In this article, we take a look at some of the biggest names currently running in the race to become carbon neutral corporations, including Google, Volkswagen, Sky, M&S and Innocent. We consider and find inspiration in the ways in which they’ve achieved their environmentally-friendly goals and suggest some ways in which you too could reach this highly sought after status with your own business. The carbon Footprint is currently 60 per cent of humanity’s overall Ecological Footprint and its most rapidly growing component. Humanity’s carbon Footprint has increased 11-fold since 1961, so you can see just how much demand it is for you to join the ranks of these impressive, eco-friendly companies. 


Google was one of the first companies to achieve carbon neutrality, having already gained the status in 2007, before most companies had even begun to plan their approach. But this wasn’t enough for Google, which then set itself the goal of switching to renewable energy to supply all of its offices and data centres too, allowing it to take a huge step forward in its mission to become a zero-emission company by 2030. 

So, by 2030, Google’s aim is for every query entered into their search engine, every route supplied by Google Maps, every email sent via Gmail and every video watched on YouTube to be processed by data centres powered by green energy. They intend to use wind and solar energy as the main components of their clean energy sources, as well as make the most of artificial intelligence to forecast electricity demand; enabling them to become more efficient in their use of energy too. And it doesn’t end there; Google also actively invests in many projects centred around environmental protection through the use of modern technologies.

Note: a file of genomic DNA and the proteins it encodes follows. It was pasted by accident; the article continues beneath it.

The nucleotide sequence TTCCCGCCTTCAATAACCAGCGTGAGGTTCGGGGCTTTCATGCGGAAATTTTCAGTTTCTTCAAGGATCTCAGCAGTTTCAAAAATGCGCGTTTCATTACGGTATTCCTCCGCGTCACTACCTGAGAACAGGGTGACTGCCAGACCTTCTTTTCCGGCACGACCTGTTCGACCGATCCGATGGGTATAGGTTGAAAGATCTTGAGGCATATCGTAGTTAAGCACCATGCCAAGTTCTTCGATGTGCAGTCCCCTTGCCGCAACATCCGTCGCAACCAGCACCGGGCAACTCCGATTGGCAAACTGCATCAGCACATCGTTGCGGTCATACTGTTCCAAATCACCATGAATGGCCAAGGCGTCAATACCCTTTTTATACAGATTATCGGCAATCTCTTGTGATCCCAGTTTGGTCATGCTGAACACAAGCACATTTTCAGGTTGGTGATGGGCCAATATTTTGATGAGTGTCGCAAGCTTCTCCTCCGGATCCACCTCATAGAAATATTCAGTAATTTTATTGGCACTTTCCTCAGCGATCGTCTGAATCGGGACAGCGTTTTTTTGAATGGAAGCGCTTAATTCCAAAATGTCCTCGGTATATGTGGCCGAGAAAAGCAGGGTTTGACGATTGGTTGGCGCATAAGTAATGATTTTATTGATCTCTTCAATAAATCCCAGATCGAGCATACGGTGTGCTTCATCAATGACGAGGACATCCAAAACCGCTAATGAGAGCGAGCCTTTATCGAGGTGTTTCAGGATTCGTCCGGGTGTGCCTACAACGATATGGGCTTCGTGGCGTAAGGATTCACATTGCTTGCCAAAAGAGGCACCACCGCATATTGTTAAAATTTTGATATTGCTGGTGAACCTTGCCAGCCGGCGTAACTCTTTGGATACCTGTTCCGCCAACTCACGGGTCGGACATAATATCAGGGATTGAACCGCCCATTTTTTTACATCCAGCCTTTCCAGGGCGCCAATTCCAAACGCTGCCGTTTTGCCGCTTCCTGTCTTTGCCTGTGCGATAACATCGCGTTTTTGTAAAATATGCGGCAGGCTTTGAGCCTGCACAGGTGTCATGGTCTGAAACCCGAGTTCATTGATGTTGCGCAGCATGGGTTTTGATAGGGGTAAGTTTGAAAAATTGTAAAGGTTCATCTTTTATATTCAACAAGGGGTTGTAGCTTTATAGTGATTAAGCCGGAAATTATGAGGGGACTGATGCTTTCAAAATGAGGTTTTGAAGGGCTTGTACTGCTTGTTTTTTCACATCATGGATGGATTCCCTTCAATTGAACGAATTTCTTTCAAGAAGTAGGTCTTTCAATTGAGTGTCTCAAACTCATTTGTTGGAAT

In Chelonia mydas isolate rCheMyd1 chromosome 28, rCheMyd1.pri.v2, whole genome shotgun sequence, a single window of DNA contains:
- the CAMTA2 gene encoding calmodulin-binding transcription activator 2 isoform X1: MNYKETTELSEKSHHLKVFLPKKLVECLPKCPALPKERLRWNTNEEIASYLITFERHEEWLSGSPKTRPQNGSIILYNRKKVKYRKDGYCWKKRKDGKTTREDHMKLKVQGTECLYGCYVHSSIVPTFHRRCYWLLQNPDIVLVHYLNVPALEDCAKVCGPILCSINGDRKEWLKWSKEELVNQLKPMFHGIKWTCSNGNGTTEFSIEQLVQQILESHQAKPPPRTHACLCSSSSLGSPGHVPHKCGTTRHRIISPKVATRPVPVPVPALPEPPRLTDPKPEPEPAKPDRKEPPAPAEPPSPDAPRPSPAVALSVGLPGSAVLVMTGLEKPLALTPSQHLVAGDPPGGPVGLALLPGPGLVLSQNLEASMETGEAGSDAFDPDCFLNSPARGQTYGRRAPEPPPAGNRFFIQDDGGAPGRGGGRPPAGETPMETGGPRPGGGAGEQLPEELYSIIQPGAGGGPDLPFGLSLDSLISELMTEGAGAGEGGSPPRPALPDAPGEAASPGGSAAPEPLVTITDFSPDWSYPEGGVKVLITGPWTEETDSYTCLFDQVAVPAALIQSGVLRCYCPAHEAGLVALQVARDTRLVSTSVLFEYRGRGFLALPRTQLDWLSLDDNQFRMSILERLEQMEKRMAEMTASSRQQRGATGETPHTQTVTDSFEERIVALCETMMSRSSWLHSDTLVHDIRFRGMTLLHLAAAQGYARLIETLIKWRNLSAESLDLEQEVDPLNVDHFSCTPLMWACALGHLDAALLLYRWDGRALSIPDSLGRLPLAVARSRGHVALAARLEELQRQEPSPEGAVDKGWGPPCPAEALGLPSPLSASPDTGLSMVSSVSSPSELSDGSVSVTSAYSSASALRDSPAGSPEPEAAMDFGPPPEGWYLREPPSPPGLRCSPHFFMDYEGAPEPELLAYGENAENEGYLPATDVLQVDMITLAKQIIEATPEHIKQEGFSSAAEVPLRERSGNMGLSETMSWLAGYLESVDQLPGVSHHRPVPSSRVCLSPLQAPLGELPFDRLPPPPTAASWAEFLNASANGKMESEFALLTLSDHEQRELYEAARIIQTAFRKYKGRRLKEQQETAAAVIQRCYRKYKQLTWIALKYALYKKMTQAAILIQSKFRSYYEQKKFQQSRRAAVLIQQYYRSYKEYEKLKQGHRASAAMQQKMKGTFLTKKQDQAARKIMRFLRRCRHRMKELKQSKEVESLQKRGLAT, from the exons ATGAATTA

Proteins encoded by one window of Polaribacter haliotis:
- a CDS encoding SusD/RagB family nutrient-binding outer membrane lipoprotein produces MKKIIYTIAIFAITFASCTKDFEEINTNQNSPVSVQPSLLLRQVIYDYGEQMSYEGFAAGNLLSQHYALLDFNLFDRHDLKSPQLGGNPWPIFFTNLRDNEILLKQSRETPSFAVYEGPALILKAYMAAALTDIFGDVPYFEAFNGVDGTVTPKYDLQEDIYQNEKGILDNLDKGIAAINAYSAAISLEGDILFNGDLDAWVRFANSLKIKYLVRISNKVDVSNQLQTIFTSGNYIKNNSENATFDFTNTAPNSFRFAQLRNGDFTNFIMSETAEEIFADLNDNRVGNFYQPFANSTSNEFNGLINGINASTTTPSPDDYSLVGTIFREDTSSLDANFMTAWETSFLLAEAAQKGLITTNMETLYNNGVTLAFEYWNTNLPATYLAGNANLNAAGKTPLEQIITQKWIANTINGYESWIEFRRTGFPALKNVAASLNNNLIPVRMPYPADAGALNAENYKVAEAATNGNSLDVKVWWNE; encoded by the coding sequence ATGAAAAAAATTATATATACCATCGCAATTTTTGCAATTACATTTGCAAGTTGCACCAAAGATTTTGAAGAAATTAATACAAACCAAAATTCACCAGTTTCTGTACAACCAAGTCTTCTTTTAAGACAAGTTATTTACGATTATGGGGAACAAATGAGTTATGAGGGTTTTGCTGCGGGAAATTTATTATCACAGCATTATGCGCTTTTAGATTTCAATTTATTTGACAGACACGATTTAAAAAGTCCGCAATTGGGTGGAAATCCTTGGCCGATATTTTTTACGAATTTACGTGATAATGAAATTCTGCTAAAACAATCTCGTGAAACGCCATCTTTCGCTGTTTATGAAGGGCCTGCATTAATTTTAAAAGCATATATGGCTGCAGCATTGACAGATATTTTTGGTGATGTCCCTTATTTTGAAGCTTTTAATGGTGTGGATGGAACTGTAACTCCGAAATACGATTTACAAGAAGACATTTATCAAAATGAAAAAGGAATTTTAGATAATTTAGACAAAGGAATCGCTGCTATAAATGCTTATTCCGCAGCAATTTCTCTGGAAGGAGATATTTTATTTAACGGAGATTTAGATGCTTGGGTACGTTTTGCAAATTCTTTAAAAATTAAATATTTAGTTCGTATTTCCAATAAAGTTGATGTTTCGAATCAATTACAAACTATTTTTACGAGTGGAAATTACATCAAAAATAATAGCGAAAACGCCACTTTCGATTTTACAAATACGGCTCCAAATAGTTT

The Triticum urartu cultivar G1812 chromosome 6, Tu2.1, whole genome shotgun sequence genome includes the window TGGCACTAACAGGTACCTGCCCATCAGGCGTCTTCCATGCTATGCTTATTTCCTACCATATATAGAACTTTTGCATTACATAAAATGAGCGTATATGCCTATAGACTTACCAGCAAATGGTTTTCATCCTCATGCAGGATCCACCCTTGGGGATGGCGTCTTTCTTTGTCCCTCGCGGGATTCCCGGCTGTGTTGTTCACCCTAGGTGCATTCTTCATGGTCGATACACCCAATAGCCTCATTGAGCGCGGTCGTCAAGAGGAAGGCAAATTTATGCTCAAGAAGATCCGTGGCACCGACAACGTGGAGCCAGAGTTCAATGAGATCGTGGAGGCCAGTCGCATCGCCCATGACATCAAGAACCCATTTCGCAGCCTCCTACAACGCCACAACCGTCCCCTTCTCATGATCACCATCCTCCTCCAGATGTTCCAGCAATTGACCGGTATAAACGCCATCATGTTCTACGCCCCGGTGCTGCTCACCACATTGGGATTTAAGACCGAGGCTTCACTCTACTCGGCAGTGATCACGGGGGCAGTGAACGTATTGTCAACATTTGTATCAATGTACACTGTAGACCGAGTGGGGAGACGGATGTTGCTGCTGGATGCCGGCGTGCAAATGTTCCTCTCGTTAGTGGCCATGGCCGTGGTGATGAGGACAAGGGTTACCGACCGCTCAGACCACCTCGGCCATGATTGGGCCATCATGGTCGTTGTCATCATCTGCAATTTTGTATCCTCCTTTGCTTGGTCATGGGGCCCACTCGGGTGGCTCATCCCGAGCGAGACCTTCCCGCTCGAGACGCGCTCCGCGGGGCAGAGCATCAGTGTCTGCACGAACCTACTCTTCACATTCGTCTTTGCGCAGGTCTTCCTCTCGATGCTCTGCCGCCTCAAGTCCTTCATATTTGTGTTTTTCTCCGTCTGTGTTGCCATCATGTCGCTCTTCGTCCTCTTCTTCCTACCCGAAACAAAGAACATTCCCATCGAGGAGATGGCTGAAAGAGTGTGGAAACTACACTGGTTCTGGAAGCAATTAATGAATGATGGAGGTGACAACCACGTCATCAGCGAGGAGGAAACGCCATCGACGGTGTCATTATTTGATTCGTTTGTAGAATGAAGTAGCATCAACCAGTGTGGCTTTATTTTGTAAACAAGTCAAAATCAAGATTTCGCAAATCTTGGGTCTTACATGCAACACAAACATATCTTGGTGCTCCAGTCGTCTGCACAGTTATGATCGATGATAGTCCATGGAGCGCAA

Volkswagen is another big brand that has committed itself to reach carbon neutral status in the next few decades. To be specific, their aim is to have reached this goal by 2050, and they have adopted the motto ‘goTOzero’ to help aid their progress.

For many automobile manufacturers, the first objective when it comes to a carbon-neutral policy is an obvious one; electrifying their cars in order to reduce carbon emissions. True to form, Volkswagen has developed a modular platform from which they launched their ID.31 model in 2020. Not only is this a fully electric car, but it is also produced using entirely CO2-neutral methods; a great step forward for an industry responsible for so much environmental damage. Furthermore, Volkswagen offers its ID.31 customers renewable electricity in order to charge their vehicles and is consistently growing its body of charging stations in Europe and North America. 

As well as taking this important first step, Volkswagen has bold plans for the future too. By 2025, they aim to have released a further 70 electric vehicles to the market, hoping to sell 3 million of them every year afterwards, adapting eight of their factories in Europe, Asia and the US to enable this. In addition, Volkswagen aims to reduce the CO2 emissions of all of its cars at the production stage from 2020, taking them from 123 g CO2/km to 95 g CO2/km, and 45% of the CO2 emissions produced by all of their factories. All in all, by 2025 the carbon footprint for each Volkswagen vehicle during its life cycle will be reduced by 30% compared to 2015.  


Like Google, Sky has been a major front runner in the race to become carbon neutral, reaching the status in 2006. They have reduced their carbon consumption by 55%, which is a significant achievement considering that they have over 23 million subscribers and 30,000 employees.

Many of the methods they have employed have centred around reducing their energy consumption, for example by reducing travel, waste and water usage. They have also improved fuel efficiency across their fleet of vehicles. Furthermore, they’ve switched to renewable energy sources across the board, favouring wind power and developing an on-site facility to produce it themselves.